The research team led jointly by the late Professor Martin Lackmann, from the School of Biomedical Studies at Monash; and Professor Andrew Scott, from Ludwig Institute for Cancer Research used laboratory models of prostate cancer to mimic disease progression in humans.

EphA3 was found in stromal cells and blood vessels surrounding the tumour and they observed that treatment with an antibody against EhpA3 (chIIIA4) significantly slowed tumour growth. The antibody damaged tumour blood vessels and disrupted the stromal micro-environment, and cancer cells died because their ‘life-support’ was restricted.

Professor Scott said, “in addition, we screened various tumours from patient biopsies – sarcomas, melanomas as well as prostate, colon, breast, brain and lung cancers – and confirmed EphA3 expression on stromal cells and newly forming blood vessels.”

“Our research findings indicate that the tumour micro-environment is important, and monoclonal antibodies against EphA3 are one way to target and kill a variety of solid tumours as well as blood cancer.”

[Pictured above: Professor Andrew Scott from Ludwig Institute for Cancer Research receiving a recent ACRF grant of $2 million.][/vc_column_text][/vc_column][/vc_row]

Simple blood test could revolutionise treatment plans for Hodgkin Lymphoma patients

Queensland researchers are paving the way towards less invasive and more personalised treatment plans for patients with the blood cancer type, Hodgkin Lymphoma.

Based at Queensland’s Institute of Medical Research (QIMR), the research team have developed a blood test which detects levels of a key protein – known as CD163 – during and after Chemotherapy.

Importantly, CD163 shows elevated levels in Hodgkin lymphoma patients’ serum, and it decreases when tumours shrink after treatment.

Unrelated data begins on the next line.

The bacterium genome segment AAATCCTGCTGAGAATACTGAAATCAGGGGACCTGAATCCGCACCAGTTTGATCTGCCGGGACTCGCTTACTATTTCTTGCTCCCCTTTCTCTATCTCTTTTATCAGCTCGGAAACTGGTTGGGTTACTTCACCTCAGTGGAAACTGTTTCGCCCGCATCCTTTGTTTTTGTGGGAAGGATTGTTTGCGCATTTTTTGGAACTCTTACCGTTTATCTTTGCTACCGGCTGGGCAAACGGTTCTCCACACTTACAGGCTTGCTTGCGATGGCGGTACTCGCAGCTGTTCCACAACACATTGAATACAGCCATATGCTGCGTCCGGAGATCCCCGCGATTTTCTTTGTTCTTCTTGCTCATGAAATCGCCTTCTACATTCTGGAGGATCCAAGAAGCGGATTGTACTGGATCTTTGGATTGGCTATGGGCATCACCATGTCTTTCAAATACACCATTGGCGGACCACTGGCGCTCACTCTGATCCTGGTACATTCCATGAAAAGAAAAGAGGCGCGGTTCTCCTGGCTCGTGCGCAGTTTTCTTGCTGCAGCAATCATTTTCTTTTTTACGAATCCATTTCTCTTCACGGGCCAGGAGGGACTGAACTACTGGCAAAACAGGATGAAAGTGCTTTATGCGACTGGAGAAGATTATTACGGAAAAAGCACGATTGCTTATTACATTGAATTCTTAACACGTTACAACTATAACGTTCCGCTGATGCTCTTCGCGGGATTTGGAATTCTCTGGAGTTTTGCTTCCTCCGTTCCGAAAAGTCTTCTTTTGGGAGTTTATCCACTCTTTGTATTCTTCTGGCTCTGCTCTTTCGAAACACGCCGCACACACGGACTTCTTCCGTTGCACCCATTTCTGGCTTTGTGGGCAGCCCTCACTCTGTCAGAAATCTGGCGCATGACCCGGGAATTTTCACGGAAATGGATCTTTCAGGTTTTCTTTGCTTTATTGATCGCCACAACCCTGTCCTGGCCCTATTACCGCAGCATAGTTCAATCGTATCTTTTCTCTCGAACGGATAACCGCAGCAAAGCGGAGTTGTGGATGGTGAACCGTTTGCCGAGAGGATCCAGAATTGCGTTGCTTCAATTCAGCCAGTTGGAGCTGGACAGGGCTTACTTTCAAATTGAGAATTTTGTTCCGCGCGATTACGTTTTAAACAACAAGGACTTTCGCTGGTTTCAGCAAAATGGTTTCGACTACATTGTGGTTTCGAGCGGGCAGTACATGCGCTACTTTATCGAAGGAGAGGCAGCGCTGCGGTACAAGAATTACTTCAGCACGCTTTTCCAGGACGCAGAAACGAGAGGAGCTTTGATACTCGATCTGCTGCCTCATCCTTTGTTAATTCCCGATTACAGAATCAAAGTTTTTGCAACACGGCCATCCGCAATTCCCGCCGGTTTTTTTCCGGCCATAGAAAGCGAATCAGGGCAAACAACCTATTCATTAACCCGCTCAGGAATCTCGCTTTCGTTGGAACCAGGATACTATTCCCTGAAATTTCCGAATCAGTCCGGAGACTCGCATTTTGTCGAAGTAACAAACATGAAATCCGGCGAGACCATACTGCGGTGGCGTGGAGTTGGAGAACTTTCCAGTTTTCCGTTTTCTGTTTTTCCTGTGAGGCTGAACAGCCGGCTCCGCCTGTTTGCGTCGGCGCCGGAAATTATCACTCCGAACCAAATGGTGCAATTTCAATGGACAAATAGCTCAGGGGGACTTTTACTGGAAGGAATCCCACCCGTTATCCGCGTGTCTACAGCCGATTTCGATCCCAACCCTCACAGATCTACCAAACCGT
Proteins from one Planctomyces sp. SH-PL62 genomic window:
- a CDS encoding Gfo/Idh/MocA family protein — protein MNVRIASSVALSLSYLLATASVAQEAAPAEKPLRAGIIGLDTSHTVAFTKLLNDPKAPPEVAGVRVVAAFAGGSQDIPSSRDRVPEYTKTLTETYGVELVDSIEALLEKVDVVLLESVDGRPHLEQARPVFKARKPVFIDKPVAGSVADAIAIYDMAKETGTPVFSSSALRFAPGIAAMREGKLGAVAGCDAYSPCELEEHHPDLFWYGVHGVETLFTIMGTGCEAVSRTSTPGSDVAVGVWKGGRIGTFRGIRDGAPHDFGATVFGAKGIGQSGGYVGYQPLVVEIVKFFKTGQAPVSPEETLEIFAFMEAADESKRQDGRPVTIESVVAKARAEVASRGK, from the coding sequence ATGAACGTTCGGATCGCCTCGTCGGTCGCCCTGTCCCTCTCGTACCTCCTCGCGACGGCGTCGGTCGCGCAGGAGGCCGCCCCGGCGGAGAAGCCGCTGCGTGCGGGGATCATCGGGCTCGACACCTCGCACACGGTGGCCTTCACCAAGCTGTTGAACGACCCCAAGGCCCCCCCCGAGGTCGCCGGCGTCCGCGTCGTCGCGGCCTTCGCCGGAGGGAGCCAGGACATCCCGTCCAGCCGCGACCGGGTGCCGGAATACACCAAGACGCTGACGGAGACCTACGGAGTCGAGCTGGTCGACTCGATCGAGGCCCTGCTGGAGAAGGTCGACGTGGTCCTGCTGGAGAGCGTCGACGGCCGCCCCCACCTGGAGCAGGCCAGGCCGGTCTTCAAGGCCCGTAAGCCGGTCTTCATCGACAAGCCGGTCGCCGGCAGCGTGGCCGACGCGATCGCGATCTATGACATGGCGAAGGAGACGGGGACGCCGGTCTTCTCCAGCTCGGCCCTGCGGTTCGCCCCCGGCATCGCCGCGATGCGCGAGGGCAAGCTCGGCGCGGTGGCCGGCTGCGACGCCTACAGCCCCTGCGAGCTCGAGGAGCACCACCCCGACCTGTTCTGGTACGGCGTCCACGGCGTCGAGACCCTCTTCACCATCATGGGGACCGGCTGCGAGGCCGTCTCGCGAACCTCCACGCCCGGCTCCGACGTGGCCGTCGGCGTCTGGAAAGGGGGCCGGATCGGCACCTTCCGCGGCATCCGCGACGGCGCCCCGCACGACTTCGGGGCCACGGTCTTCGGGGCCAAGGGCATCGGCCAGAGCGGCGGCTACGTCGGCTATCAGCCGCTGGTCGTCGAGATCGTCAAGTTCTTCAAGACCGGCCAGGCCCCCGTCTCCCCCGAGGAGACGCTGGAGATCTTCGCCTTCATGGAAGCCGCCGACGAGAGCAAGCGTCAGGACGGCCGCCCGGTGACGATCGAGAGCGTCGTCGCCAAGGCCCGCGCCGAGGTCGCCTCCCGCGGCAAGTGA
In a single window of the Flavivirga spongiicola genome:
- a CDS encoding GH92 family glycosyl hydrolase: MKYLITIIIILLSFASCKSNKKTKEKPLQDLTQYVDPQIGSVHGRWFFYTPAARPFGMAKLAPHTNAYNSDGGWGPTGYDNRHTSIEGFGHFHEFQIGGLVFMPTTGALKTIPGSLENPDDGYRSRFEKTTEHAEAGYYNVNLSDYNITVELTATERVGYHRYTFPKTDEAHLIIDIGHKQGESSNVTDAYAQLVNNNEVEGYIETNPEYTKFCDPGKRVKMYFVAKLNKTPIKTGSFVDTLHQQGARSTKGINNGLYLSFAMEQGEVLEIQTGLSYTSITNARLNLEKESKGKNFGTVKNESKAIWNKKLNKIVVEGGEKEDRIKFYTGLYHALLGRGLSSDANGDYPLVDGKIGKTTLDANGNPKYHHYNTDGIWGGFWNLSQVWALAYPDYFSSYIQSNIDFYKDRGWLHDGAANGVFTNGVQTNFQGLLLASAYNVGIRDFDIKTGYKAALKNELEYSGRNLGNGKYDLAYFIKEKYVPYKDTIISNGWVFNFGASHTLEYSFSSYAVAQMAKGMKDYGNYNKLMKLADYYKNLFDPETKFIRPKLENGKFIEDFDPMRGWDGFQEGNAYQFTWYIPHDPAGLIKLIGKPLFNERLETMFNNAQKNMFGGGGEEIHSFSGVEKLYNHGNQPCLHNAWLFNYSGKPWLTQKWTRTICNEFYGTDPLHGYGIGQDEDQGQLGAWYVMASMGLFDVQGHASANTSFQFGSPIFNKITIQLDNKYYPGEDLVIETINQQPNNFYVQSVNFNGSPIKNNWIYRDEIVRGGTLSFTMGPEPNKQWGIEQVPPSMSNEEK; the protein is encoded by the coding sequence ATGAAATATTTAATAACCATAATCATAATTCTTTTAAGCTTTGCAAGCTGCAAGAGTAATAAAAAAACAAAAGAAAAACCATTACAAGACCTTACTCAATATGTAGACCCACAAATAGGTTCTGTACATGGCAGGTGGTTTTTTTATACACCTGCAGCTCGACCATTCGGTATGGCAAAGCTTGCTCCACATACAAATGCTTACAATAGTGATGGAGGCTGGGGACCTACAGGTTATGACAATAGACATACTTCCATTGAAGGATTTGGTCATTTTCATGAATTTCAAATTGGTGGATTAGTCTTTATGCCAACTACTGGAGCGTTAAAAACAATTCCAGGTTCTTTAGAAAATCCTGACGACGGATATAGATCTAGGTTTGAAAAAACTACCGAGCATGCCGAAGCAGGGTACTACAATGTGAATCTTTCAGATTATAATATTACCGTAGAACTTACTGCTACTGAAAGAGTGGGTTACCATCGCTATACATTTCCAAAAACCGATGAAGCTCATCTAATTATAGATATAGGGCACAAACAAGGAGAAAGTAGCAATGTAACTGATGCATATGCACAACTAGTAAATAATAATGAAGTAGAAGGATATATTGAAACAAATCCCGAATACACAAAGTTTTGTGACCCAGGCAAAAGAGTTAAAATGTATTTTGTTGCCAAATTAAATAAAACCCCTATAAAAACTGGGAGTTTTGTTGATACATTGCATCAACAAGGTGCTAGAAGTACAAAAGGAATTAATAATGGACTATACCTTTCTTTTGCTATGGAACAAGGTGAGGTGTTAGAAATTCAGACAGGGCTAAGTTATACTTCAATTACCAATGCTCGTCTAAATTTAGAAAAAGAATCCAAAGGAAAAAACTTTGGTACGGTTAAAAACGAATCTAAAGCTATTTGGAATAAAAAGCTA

“Testing for these protein levels, using a simple blood test, could show doctors whether the treatment is working, whether they can reduce the doses, or, conversely, whether they need to increase the doses to beat the cancer,” said Ms Kimberly Jones, who co-led the research study together with Professor Maher Gandhi. Continue reading “Simple blood test could revolutionise treatment plans for Hodgkin Lymphoma patients”

ACRF-funded cancer research centre will speed up the fight against Leukaemia

ACRF provides  million to leukaemia research project in MelbourneA new research centre set to fast-track leukaemia discoveries and other types of blood cancer research from the lab to the hospital bedside was opened today by the Victorian Minister for Health, David Davis. Established through a $1 million grant from the ACRF, The Australian Cancer Research Foundation (ACRF) Centre for Translational Research will provide new hope to thousands of people with blood cancers. The facility is located at The Royal Melbourne Hospital, which sees more than 120 new leukaemia cases and performs some 80 bone marrow transplants each year. The Translational Research Centre will therefore provide a seamless link between the Hospital and collaborating research facilities, including the Walter and Eliza Hall Institute of Medical Research, the University of Melbourne and The Royal Melbourne’s Diagnostic Haematology Laboratory and clinical services. Executive Director of Research at The Royal Melbourne Hospital, Prof Ingrid Winship said such a centre was vital to improve outcomes for patients. Continue reading “ACRF-funded cancer research centre will speed up the fight against Leukaemia”